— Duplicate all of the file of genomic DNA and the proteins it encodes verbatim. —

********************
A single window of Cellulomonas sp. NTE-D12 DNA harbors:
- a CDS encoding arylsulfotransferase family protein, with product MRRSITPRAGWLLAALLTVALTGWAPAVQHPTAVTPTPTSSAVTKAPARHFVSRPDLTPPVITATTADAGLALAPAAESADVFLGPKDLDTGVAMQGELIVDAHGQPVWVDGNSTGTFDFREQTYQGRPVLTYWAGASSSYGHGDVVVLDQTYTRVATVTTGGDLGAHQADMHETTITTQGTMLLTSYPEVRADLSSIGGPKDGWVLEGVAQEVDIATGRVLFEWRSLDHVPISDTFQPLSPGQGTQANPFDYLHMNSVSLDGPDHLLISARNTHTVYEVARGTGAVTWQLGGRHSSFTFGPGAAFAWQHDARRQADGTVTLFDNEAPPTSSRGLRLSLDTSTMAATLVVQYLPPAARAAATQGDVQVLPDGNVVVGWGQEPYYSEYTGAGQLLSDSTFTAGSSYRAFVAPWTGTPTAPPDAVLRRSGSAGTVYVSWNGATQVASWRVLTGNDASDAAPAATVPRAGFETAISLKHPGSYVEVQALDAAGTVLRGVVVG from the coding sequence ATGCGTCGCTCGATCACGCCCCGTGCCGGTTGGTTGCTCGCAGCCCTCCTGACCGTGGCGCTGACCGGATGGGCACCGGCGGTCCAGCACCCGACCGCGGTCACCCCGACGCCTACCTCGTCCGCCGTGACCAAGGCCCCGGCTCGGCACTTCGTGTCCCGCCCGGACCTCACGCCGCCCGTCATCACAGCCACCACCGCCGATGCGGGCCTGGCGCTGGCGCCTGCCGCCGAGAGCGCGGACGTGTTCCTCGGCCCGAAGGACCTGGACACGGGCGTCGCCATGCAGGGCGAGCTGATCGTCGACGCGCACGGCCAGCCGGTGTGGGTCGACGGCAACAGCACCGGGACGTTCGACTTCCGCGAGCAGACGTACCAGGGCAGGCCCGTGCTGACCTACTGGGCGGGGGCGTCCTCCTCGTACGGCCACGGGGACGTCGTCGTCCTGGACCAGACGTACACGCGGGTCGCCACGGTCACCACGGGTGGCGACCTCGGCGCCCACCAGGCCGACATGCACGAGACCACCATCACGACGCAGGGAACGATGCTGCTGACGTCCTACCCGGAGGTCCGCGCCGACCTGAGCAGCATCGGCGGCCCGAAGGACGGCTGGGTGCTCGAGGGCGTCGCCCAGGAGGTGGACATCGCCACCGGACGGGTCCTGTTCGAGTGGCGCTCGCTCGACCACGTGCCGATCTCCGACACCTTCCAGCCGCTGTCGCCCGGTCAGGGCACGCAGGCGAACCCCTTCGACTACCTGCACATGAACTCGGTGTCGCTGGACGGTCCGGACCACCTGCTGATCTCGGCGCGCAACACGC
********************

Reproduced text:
A single window of Cellulomonas sp. NTE-D12 DNA harbors:
- a CDS encoding arylsulfotransferase family protein, with product MRRSITPRAGWLLAALLTVALTGWAPAVQHPTAVTPTPTSSAVTKAPARHFVSRPDLTPPVITATTADAGLALAPAAESADVFLGPKDLDTGVAMQGELIVDAHGQPVWVDGNSTGTFDFREQTYQGRPVLTYWAGASSSYGHGDVVVLDQTYTRVATVTTGGDLGAHQADMHETTITTQGTMLLTSYPEVRADLSSIGGPKDGWVLEGVAQEVDIATGRVLFEWRSLDHVPISDTFQPLSPGQGTQANPFDYLHMNSVSLDGPDHLLISARNTHTVYEVARGTGAVTWQLGGRHSSFTFGPGAAFAWQHDARRQADGTVTLFDNEAPPTSSRGLRLSLDTSTMAATLVVQYLPPAARAAATQGDVQVLPDGNVVVGWGQEPYYSEYTGAGQLLSDSTFTAGSSYRAFVAPWTGTPTAPPDAVLRRSGSAGTVYVSWNGATQVASWRVLTGNDASDAAPAATVPRAGFETAISLKHPGSYVEVQALDAAGTVLRGVVVG from the coding sequence ATGCGTCGCTCGATCACGCCCCGTGCCGGTTGGTTGCTCGCAGCCCTCCTGACCGTGGCGCTGACCGGATGGGCACCGGCGGTCCAGCACCCGACCGCGGTCACCCCGACGCCTACCTCGTCCGCCGTGACCAAGGCCCCGGCTCGGCACTTCGTGTCCCGCCCGGACCTCACGCCGCCCGTCATCACAGCCACCACCGCCGATGCGGGCCTGGCGCTGGCGCCTGCCGCCGAGAGCGCGGACGTGTTCCTCGGCCCGAAGGACCTGGACACGGGCGTCGCCATGCAGGGCGAGCTGATCGTCGACGCGCACGGCCAGCCGGTGTGGGTCGACGGCAACAGCACCGGGACGTTCGACTTCCGCGAGCAGACGTACCAGGGCAGGCCCGTGCTGACCTACTGGGCGGGGGCGTCCTCCTCGTACGGCCACGGGGACGTCGTCGTCCTGGACCAGACGTACACGCGGGTCGCCACGGTCACCACGGGTGGCGACCTCGGCGCCCACCAGGCCGACATGCACGAGACCACCATCACGACGCAGGGAACGATGCTGCTGACGTCCTACCCGGAGGTCCGCGCCGACCTGAGCAGCATCGGCGGCCCGAAGGACGGCTGGGTGCTCGAGGGCGTCGCCCAGGAGGTGGACATCGCCACCGGACGGGTCCTGTTCGAGTGGCGCTCGCTCGACCACGTGCCGATCTCCGACACCTTCCAGCCGCTGTCGCCCGGTCAGGGCACGCAGGCGAACCCCTTCGACTACCTGCACATGAACTCGGTGTCGCTGGACGGTCCGGACCACCTGCTGATCTCGGCGCGCAACACGC